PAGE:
Let me begin by saying I am a proponent of analytics in hockey. I am not here to denounce the use of fancy stats to aid in decision making. The brilliant minds that create measurement points, look for scenarios to apply measurement and analyze trends are improving the depth, range and quality of data that is available to coaches and managers. Some teams embrace this knowledge and have robust analytics departments, while other teams prefer to take a more traditional approach. What is certain though, is the amount of friction that exists between proponents of the use of analytics and, what is seen as, the old guard, staunch hockey minds.
Who is correct in this battle? Ultimately, both sides. Hockey analytics provides data, important data, that can help guide decision making. Zone entries, possession etc... are all great stats to know and reference when making decisions. That being said, in a game of emotion, decisions cannot be made on numbers alone. Here is where intuition comes in. Hockey purists will argue that experience trumps all. Proponents of analytics will laugh and point to the notion that intuition is nothing more than guesswork. What if intuition was scientific and could be measured?
You have to look no further than the study of behavioral science to understand that intuition is, in fact, scientific. What happens when we rule with intuition? Our brain analyzes the scenario and makes a decision based on: the current state, similarities with previous scenarios, outcome of decisions in previous scenarios, current state of emotions, player trends during the game, match-ups and potential current outcome. The more experience you have, the quicker your mind will process and recognize the scenario and the faster you will make your decision. A lot is happening when you begin to make a decision with "your gut."
If you have had a good track record with your decision making you (likely still have a job) and you have had good success in past scenarios. Can you be wrong? Absolutely. Do numbers alone tell the full story of any scenario? No, they do not. What is the best option here? Start measuring and analyzing decisions made on intuition. Record and analyze when coaches and managers make decisions with their gut. Over time you will begin to see a pattern. When faced with scenario A and factors X, Y, Z, this coach will make the following player decision. You will begin to predict how decisions will be made as points of the game evolve. This is an area of hockey analytics that needs to be explored.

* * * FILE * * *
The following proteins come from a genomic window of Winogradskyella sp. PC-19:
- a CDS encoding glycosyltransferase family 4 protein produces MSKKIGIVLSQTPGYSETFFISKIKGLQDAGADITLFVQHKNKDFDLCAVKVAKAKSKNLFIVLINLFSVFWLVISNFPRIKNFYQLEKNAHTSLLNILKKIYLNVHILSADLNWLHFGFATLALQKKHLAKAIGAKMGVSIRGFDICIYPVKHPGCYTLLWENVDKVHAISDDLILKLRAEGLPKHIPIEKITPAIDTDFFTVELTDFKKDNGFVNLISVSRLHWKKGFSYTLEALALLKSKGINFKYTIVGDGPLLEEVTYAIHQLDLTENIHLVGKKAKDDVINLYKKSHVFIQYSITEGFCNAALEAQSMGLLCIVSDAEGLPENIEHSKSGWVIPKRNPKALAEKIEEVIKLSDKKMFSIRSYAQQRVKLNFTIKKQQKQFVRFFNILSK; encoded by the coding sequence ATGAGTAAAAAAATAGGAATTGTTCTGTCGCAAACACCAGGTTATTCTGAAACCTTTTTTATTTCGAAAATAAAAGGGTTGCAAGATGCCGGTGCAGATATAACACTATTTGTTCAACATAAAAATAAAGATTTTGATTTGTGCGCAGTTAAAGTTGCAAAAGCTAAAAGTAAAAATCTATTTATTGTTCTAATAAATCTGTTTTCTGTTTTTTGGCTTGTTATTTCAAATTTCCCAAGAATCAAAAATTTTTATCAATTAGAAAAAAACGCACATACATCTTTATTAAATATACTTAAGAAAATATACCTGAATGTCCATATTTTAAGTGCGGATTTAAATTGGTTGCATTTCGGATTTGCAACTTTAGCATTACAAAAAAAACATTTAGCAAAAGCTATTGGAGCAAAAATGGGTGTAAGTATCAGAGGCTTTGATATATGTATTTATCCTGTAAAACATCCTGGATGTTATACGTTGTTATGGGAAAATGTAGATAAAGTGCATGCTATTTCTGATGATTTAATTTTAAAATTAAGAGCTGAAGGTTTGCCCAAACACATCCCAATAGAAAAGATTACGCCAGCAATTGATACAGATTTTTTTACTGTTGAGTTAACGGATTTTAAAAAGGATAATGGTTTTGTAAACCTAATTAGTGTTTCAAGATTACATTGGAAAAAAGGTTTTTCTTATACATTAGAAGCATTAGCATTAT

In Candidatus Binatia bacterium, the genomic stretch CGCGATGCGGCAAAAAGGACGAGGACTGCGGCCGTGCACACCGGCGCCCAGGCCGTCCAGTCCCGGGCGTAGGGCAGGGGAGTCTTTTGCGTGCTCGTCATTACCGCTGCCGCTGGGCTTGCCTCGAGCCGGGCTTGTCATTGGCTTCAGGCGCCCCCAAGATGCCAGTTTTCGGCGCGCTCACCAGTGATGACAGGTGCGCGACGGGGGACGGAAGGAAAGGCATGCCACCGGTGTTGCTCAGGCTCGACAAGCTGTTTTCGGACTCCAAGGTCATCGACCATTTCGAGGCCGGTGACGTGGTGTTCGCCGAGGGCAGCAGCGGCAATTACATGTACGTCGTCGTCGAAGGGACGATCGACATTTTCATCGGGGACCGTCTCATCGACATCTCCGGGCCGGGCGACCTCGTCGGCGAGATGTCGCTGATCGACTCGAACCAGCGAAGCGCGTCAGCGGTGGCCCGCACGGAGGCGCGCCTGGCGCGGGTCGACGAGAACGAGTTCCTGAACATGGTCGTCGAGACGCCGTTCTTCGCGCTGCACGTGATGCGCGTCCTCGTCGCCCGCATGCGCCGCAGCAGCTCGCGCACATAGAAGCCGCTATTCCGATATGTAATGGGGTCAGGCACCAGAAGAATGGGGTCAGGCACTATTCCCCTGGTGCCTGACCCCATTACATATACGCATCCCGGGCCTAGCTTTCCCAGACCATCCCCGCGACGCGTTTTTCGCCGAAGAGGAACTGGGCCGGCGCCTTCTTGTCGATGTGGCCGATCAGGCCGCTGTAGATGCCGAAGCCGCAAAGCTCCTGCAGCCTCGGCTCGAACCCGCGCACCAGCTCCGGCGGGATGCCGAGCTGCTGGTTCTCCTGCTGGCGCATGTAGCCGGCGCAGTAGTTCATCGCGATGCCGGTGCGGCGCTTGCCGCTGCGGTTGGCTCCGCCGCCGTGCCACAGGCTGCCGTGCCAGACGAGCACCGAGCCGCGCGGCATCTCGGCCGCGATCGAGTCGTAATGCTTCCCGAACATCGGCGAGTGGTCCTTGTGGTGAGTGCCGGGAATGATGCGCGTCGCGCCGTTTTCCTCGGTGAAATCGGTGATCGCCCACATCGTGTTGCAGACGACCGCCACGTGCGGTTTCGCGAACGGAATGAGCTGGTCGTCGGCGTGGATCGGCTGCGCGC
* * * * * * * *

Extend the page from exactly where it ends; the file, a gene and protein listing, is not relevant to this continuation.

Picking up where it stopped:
Intuition pops in a number of everyday hockey decisions. During game situations coaches have to read the emotion of their team during game flow. Is a certain player off? Has a player been triggered by a big hit or dirty play and is not thinking correctly? Are you under the skin of the other team? How is the energy on the bench? Are in game stats helpful during any of these scenarios? They might be, but, when dealing with emotional cues a coaches judgement call is going to reign supreme. If we move the conversation over to a management discussion, similar factors will come into play when dealing with negotiations. A GM has to read emotions when negotiating a trade with another GM or when dealing with an agent during contract negotiations.
Hockey, or any professional sport is emotional and decisions based on emotions and intuition are not going to be leaving the game. We can analyze, measure and predict performance based on emotional markers. Likewise hockey analytics can predict performance based on the outcome of situational data. It would seem that the perfect scenario for astute hockey decisions will be a combination of both fields. Hockey analytics professionals can mock the "old School" use of intuition all they want but it is more scientific and important than they think.